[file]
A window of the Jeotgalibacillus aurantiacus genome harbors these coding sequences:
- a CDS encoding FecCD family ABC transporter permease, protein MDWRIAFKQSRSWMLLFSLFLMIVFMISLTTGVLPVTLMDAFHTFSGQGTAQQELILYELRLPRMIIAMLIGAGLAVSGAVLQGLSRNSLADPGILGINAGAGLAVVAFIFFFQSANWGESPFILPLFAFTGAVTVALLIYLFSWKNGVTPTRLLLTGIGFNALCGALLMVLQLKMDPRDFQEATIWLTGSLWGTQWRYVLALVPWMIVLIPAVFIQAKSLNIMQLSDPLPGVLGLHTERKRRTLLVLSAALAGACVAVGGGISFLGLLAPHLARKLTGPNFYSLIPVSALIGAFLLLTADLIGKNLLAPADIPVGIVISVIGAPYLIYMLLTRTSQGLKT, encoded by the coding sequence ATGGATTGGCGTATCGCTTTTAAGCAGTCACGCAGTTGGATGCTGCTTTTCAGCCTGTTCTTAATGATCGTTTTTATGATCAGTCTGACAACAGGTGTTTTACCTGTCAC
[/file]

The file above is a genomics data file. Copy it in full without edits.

A window of the Jeotgalibacillus aurantiacus genome harbors these coding sequences:
- a CDS encoding FecCD family ABC transporter permease, protein MDWRIAFKQSRSWMLLFSLFLMIVFMISLTTGVLPVTLMDAFHTFSGQGTAQQELILYELRLPRMIIAMLIGAGLAVSGAVLQGLSRNSLADPGILGINAGAGLAVVAFIFFFQSANWGESPFILPLFAFTGAVTVALLIYLFSWKNGVTPTRLLLTGIGFNALCGALLMVLQLKMDPRDFQEATIWLTGSLWGTQWRYVLALVPWMIVLIPAVFIQAKSLNIMQLSDPLPGVLGLHTERKRRTLLVLSAALAGACVAVGGGISFLGLLAPHLARKLTGPNFYSLIPVSALIGAFLLLTADLIGKNLLAPADIPVGIVISVIGAPYLIYMLLTRTSQGLKT, encoded by the coding sequence ATGGATTGGCGTATCGCTTTTAAGCAGTCACGCAGTTGGATGCTGCTTTTCAGCCTGTTCTTAATGATCGTTTTTATGATCAGTCTGACAACAGGTGTTTTACCTGTCAC